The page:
System Control and Data Acquisition - SCADA

Unlike the HMI, which is commonly a single device, the SCADA is implemented as a comprehensive system based on different subsystems, devices, and components. 

The fundamental guideline in SCADA is to achieve separated control hierarchy levels which will encompass all necessary control, data acquisition, visualization, communication, and data storing functionalities. 

Modern SCADA systems are large systems implemented using a variety of hardware and software. Some of the main SCADA subsystems are:

  • Communication – based on different communication protocols, adapters are used to integrate a wide range of communication mediums and interfaces into a unified format understandable to the other SCADA’s subsystems. Usually, modern SCADA has an independent communication processor (or Servers) which is only in charge of communications and networking tasks.
  • Data acquisition – which in charge of collecting data from all connected nodes, testing their validity, and transferring them to other subsystems;
  • Visualization – which is in charge of displaying all necessary info (statuses, measurements, commands, alarms, events, etc.) retrieved from different plants/substations usually placed in various locations;
  • Databases and data storage – used to archive all defined data for some more extended period – for example, for purposes such as Electrical Power transmission systems, all data are commonly archived and stored for ten years or more.
  • Reporting and alarming – Compared to the HMI’s local alarms, this subsystem encompasses all alarms from all connected nodes (substations/plants) displayed separately or together to get a broad picture of some extensive system. This functionality also covers the internal alarming and diagnostic functions which track the status and availability of all SCADA components;
  • Additional subsystems – used in simulations, predictions, and analytics purposes.
SCADA System

From the hardware point of view, SCADA consists of different devices such as:

  • Main processors – servers
  • Communication processors
  • Peripheral devices – monitors, keyboards, video walls, printers, storage, etc.
  • Network equipment – switches, routers, antennas, etc.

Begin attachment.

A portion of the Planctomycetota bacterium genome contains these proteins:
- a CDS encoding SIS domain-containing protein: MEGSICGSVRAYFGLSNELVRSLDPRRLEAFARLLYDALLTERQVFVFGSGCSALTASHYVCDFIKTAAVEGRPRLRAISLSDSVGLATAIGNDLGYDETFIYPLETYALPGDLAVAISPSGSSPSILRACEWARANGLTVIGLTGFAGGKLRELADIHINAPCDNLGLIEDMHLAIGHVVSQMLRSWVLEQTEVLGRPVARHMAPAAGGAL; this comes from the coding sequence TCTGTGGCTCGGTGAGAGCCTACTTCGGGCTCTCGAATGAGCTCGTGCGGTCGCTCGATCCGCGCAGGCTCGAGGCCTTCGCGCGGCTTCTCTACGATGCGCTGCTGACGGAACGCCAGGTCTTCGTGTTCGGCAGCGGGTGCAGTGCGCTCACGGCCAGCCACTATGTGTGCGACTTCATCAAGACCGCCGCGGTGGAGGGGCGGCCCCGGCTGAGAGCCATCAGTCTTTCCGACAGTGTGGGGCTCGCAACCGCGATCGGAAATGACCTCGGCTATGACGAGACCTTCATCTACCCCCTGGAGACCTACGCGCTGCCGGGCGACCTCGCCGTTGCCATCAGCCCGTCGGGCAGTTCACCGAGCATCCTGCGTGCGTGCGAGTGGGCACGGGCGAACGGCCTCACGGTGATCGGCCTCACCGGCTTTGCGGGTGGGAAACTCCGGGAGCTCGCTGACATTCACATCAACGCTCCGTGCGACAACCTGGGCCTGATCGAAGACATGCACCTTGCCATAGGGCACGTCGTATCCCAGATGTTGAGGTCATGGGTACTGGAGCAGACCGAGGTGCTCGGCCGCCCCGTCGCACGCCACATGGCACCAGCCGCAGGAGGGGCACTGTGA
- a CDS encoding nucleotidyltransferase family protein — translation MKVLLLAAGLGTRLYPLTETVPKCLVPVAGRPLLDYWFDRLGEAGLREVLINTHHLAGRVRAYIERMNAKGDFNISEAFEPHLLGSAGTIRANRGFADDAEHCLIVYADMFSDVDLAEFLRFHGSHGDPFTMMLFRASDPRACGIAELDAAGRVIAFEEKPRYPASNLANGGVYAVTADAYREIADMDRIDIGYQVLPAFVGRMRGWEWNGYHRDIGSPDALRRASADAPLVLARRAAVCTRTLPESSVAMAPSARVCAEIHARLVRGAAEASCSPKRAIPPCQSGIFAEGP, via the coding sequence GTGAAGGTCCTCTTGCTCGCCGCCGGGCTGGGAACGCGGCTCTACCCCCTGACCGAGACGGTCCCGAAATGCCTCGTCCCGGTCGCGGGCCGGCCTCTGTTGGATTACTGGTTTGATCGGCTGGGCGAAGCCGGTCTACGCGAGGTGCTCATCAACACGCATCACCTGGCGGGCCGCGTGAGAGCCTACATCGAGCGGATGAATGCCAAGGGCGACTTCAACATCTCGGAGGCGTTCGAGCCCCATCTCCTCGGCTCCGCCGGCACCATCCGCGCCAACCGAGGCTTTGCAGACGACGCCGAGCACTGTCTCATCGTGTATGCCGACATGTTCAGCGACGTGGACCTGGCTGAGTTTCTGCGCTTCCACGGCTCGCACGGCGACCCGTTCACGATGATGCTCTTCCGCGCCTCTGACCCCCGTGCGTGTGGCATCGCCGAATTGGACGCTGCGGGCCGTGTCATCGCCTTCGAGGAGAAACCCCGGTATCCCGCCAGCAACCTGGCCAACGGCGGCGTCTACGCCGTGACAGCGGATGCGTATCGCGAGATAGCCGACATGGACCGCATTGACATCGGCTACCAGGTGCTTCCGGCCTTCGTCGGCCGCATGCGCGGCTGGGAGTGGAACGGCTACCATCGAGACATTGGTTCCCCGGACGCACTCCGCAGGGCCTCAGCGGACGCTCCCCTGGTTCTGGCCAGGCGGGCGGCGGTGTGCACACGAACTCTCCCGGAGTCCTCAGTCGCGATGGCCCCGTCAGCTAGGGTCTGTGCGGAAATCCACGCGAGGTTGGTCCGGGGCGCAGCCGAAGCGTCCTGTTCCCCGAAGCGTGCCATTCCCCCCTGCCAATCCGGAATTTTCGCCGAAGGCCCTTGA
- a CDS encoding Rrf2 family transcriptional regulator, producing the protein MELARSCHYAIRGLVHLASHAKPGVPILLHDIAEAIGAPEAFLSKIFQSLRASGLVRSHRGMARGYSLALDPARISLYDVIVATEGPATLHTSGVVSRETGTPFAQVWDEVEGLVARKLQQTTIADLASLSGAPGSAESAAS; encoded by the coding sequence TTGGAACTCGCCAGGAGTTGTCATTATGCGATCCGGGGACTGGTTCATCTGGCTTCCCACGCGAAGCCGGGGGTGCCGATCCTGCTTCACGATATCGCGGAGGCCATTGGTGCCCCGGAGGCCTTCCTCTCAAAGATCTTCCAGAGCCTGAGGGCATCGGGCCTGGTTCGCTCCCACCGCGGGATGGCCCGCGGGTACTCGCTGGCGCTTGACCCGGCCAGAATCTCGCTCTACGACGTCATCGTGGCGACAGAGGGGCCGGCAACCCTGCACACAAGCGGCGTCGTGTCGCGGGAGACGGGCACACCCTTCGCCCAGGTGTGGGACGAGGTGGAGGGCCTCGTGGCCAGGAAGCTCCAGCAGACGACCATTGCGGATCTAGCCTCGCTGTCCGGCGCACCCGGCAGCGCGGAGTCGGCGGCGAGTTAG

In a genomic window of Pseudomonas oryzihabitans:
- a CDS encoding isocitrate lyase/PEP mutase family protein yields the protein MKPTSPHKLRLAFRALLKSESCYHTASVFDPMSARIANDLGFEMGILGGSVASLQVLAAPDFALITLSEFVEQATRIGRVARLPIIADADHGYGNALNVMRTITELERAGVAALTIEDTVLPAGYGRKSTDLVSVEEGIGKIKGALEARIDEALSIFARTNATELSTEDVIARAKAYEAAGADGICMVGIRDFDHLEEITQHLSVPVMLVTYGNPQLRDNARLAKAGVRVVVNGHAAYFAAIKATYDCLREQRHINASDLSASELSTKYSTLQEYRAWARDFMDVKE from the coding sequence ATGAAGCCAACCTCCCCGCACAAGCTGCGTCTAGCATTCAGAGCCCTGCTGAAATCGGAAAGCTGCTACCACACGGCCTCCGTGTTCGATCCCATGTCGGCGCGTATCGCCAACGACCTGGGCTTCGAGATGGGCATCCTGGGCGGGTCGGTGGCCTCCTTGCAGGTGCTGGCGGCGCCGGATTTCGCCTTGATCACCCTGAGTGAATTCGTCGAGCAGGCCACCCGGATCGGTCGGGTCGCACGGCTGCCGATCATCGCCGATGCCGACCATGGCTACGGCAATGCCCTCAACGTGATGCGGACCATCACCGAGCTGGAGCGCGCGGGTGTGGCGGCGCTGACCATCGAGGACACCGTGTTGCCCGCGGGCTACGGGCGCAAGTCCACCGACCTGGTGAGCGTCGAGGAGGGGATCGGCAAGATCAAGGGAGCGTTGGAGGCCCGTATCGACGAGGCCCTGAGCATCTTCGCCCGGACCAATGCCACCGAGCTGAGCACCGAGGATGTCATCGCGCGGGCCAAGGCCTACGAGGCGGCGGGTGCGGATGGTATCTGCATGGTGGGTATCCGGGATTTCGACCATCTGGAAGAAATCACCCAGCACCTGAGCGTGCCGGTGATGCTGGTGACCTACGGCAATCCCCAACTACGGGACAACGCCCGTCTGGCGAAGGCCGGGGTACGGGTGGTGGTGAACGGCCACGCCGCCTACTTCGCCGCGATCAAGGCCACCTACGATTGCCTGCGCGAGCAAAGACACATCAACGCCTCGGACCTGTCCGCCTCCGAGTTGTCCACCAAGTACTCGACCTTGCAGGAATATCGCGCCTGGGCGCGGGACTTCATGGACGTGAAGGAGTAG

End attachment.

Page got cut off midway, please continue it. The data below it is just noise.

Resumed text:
• Auxiliary equipment – UPSs, LANs, etc.

On the other hand, SCADA software consists of different modules integrated into one or more functional units. Depending on the controlled process, complexity, and dimensions, these modules could also be very complex.  

Different modules are commonly implemented for all subsystems mentioned above. Their full functionality and cooperation make the unique SCADA software utilized to monitor and control some specific processes/systems.

Compared to the single HMI or group of connected HMIs, the implementation of SCADA requires much more engineering, equipment, financial, and computing resources.


To summarize the story, HMI and SCADA are two connected but completely different terms. The applicability of HMIs is limited to some limited processes/systems whose monitoring and control are performed locally.

SCADA commonly controls and monitors more complex systems in a broader area and requires advanced control tools and techniques. But on the other hand, these benefits are accompanied by the increased implementation complexity and, finally, increased price.

We hope now it’s clear what the difference is between HMI and SCADA.


HMI can and usually perform as a standalone system. In some cases, the HMI can be one component of a distributed SCADA system.

Usually, HMI devices will communicate with at least one PLC. But since the HMI is a separate device, the answer is: Yes, it is possible to work with HMI without a PLC.

Since a DCS is a complete control system, it can have few HMIs as system components.

Since a DCS is a complete control system, it usually has a built-in SCADA system.